Usually, when I go to Amazon in search of a book, condition is a big deal. If buying used is an option, I usually want the best one I can get for my money. “Like new” is a good thing. But today, noticing that the stash of cookies in the cookie jar was low, I made a batch of brownies. I pulled the cookbook off the shelf, opened it to the page I needed, and proceeded to mix up my favorite brownie recipe. It’s my default recipe, the one that’s tried and true. I use it for snacks here at home; I use it for potlucks at church; I use it for the perfect ending to a meal for a family who’s just had a baby or just needs a hand; I use it for thank-you gifts; I’ve used it for the base of the ultimate buckeye cake.
After I put the soon-to-be brownies in the oven, I turned to put the cookbook away and noticed the condition of the page. Definitely not “like new”. It occurred to me that when it comes to the cookbooks that keep the dust off of our kitchen shelves, isn’t “well-used” or “poor condition” with “torn, bent and dirty pages” what we look for? I don’t know about you, but my paperback Betty Crocker’s Cookbook is by no means in good condition. The cover is ripped, bent, and bound to fall off if dropped a few more times or found in the “loving” hands of my one-year-old. The pages are wrinkled, dotted with dried batter and oil spots. It’s been around the block a few times.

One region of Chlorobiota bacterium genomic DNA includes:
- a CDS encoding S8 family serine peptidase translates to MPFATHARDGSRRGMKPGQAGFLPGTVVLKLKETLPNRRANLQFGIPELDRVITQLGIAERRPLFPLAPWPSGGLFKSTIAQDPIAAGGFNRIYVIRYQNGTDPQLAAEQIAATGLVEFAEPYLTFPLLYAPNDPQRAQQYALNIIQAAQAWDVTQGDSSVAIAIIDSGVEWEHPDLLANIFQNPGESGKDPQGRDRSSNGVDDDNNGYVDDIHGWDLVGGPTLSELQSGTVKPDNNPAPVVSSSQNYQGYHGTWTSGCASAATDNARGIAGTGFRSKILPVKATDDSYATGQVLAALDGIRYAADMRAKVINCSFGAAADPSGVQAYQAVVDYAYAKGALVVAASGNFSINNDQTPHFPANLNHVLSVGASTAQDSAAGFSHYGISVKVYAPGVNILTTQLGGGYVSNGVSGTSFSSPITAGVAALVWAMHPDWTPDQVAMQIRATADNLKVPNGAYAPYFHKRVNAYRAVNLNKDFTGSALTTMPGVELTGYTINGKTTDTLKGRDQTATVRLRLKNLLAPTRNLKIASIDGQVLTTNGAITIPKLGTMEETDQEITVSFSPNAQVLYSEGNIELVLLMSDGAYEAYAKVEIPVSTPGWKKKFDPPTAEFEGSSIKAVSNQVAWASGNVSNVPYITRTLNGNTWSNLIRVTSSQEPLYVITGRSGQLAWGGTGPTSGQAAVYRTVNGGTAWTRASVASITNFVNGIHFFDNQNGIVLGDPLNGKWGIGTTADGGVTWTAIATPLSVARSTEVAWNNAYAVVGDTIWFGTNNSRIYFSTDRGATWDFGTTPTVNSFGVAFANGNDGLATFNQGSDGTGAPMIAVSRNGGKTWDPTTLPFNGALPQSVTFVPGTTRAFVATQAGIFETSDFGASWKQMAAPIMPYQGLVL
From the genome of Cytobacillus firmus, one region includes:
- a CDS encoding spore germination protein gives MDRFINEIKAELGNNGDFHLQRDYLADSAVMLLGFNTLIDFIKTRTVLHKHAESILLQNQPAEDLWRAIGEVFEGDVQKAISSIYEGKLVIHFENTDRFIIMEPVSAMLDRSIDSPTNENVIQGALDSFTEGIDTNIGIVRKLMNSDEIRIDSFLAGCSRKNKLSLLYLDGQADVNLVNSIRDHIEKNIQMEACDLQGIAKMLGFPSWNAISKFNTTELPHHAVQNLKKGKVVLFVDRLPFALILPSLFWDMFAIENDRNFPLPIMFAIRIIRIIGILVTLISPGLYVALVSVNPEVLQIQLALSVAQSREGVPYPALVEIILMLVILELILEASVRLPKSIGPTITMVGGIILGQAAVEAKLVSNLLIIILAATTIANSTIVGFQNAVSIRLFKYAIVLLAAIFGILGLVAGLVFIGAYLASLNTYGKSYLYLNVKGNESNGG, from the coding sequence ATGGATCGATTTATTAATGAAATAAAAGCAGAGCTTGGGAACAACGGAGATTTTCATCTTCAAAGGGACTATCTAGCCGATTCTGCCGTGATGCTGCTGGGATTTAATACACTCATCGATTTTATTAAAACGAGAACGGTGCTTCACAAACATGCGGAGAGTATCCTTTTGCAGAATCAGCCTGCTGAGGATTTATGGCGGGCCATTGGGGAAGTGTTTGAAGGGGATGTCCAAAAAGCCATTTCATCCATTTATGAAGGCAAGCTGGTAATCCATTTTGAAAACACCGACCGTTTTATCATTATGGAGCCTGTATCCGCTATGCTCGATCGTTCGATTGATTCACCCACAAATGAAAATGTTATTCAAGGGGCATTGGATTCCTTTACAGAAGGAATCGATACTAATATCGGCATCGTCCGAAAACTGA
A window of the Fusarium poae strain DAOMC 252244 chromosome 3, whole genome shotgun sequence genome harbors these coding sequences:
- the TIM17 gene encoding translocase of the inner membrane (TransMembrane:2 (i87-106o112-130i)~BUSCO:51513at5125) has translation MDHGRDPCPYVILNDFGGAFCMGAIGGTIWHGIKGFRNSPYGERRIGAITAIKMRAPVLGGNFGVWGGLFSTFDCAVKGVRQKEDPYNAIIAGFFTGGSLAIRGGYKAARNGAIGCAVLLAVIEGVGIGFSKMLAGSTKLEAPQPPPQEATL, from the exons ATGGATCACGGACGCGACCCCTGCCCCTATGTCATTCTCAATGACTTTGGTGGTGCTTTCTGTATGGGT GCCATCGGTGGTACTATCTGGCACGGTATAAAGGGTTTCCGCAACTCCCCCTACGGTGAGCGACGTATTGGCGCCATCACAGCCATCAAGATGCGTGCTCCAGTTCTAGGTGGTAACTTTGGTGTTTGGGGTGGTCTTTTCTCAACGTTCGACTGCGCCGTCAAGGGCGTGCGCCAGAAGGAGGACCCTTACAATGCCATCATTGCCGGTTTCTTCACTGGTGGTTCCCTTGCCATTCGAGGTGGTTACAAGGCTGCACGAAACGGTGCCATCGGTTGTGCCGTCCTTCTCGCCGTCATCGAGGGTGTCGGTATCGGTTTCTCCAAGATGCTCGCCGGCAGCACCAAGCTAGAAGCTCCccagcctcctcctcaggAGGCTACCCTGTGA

My mom’s hardcover Betty Crocker’s Cookbook was a go-to in her kitchen for more than 30 years. The cover was falling off, pages starting to come loose, literally hanging on by a thread. When they republished that same edition in a binder format for its 50th anniversary celebration, my dad bought it for my mom for her birthday. A great gift! She loved it! It immediately went on her shelf. But when push came to shove and it was time to make dinner or dessert or something else…. she still went to the one that had been with her all those years. The new one just wasn’t the same.
Like a spouse in marriage, there’s something about a cookbook that has seen you through many seasons–perhaps showing its age, wrinkled, softened around the edges, not as pretty as it used to be, yet useful, dependable, comfortable. No, you probably won’t make a mint trying to sell a torn, tattered book with no plot and a bunch of chickens as the main characters. But when your favorite mint chocolate chip brownie recipe is in it, I’m guessing you wouldn’t sell it for the world.
P.S. By the way, here’s the link to my default brownie recipe. 🙂
P.P.S. Have a default recipe or favorite cookbook of your own? Please share!